Steelers lineman Ta'amu pleads guilty in drunken South Side rampage
April 4, 2013 11:15 PM
Defense attorney Bob Del Greco (left) with Steelers nose tackle Alameda Ta'amu, who pleaded guilty today.
By Paula Reed Ward Pittsburgh Post-Gazette
Alameda Ta'amu stood before the court in a dark suit, his hands folded in front of him, and spoke in a soft voice.
On Thursday, the Steelers defensive lineman admitted to driving with a blood-alcohol level more than twice the legal limit and to endangering the safety of police officers and patrons frequenting the South Side about 2:30 a.m. Oct. 14.
"I know what I've done is wrong," he said. "I'd do anything to make it right. What I did affected my whole family. I've got to keep learning from my mistakes. So far, I think I've done a good job of staying away [from alcohol]."
Attorney for Steelers lineman addresses sentencing
Steelers rookie nose tackle Alameda Ta'amu, who was arrested last year after a drunken chase with Pittsburgh police through the South Side, pleaded guilty this morning. (Video by Paula Reed Ward; 4/4/2013)
The then-rookie nose tackle was arrested last year after a drunken chase with Pittsburgh police along East Carson Street.
Originally, he was charged with multiple counts of aggravated assault, but those counts were withdrawn by the prosecution. Instead, Mr. Ta'amu pleaded guilty to three counts of reckless endangerment, resisting arrest and driving under the influence.
Allegheny County Common Pleas Judge Anthony M. Mariani sentenced him to 18 months probation, to serve four days in a DUI housing program and perform 150 hours of community service.
According to police, Mr. Ta'amu was spotted by an off-duty officer driving the wrong way on Fort Pitt Boulevard and then over the Smithfield Bridge early that morning.
Officers on foot on the South Side tried to stop him with guns drawn as he drove erratically on East Carson Street, and were nearly struck.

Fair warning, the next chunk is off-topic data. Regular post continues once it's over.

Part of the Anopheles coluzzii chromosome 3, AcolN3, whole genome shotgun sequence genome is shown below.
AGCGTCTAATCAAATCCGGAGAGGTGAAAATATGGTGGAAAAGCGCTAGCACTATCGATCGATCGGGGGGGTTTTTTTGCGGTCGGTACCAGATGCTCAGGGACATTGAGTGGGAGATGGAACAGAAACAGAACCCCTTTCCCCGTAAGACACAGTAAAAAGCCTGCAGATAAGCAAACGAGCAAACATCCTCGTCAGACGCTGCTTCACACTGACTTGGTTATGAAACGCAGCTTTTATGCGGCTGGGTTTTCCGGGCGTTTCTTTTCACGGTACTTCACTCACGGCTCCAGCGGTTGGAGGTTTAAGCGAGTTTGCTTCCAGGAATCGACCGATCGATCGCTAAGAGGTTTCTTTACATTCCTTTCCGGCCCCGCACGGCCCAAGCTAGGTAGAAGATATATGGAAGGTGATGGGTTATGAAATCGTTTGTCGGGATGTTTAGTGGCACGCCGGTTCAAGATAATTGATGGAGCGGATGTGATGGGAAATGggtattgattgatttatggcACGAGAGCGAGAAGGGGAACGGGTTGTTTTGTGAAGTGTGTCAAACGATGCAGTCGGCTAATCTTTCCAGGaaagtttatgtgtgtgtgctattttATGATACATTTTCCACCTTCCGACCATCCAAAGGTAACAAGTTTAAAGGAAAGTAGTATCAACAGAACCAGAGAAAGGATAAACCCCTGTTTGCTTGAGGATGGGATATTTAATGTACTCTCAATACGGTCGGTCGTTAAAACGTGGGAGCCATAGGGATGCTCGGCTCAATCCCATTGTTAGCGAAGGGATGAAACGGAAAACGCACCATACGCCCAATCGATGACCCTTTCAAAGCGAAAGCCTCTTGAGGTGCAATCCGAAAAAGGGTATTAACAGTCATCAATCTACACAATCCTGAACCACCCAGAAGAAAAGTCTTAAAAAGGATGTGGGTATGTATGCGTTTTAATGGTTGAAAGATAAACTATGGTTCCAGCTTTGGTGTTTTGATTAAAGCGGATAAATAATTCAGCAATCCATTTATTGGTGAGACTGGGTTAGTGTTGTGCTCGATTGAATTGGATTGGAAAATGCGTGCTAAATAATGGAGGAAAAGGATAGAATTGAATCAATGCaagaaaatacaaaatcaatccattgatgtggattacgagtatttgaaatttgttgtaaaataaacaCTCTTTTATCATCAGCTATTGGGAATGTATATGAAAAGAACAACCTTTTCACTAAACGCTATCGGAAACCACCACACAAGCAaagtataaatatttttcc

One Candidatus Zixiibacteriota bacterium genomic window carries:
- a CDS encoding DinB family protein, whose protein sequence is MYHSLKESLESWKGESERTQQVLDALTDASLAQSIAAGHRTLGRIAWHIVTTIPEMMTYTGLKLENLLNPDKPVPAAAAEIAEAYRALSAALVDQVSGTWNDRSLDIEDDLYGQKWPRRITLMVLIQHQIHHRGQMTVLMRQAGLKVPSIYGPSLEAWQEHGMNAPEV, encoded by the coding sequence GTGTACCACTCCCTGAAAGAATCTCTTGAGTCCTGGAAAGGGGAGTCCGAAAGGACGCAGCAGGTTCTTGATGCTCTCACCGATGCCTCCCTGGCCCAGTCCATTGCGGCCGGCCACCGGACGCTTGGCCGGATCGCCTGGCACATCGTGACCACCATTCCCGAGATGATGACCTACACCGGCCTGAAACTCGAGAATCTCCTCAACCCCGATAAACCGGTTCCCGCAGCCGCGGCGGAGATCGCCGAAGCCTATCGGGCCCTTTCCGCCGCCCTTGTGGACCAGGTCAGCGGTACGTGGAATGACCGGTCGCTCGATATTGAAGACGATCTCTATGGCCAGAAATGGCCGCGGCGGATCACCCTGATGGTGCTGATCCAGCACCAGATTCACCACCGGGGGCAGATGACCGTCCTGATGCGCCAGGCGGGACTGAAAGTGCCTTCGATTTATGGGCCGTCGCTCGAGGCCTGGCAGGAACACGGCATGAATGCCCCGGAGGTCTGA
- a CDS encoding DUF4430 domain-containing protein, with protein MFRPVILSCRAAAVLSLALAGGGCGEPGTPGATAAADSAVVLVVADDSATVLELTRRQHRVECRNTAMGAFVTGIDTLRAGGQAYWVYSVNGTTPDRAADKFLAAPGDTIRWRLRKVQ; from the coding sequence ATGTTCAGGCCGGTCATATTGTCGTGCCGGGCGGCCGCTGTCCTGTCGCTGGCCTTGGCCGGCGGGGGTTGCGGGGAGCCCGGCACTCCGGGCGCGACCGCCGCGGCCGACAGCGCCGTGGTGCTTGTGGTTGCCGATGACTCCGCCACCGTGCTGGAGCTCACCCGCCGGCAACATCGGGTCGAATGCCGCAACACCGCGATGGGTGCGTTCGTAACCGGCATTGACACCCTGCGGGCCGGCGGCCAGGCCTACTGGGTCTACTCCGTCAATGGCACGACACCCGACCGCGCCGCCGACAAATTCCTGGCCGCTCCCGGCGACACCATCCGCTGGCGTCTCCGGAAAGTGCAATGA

Mr. Ta'amu's Lincoln Navigator struck four parked cars, causing more than $22,000 damage. A woman inside one of those cars was injured.
After his vehicle came to a stop, Mr. Ta'amu jumped out and ran. Officers finally stopped him at Uxor Way. It took four of them to restrain the 6-foot-3, 348-pound man.
His blood-alcohol level was 0.196.
Judge Mariani found Mr. Ta'amu not guilty of fleeing and eluding because the off-duty officer chasing him on East Carson Street was in an unmarked car. Mr. Ta'amu said he didn't know it was an officer following him. Instead, he thought it was a driver who was angry because of a turn he'd made.
When the judge asked why the man didn't later pull over when he saw uniformed officers with their guns drawn, he answered: "I was a rookie, I was scared. I was a Steeler. I was drunk driving," he said. "I wrecked my car and I panicked.
"Everything happened so fast."
Judge Mariani chastised the defendant for his behavior, calling it "outrageously dangerous."
But, he continued, "You shouldn't be treated any more harshly that any other first-time DUI offender."
The judge then added that Mr. Ta'amu shouldn't be treated any better because he's a member of the Pittsburgh Steelers.
Judge Mariani suggested Mr. Ta'amu perform his community service with the Best of the Batch Foundation, run by Steelers quarterback Charlie Batch.
Two days after the incident, Mr. Del Greco said, his client signed up for the NFL's substance abuse program, and he undergoes random drug and alcohol screenings two to three times per week.
Mr. Ta'amu was cut by the team shortly after the incident but re-signed before the last game of the year. He hopes to make the team out of training camp in the summer.
Steelers general manager Kevin Colbert said the team was disappointed with Mr. Ta'amu's actions and disciplined him accordingly at the time.
"We take these types of behavior very seriously, and Alameda is well aware of the standards he has to maintain to remain a member of the Pittsburgh Steelers organization."
Mr. Ta'amu had been arrested once before, in December 2009, for DUI while attending the University of Washington but pleaded guilty to a reduced charge of negligent driving.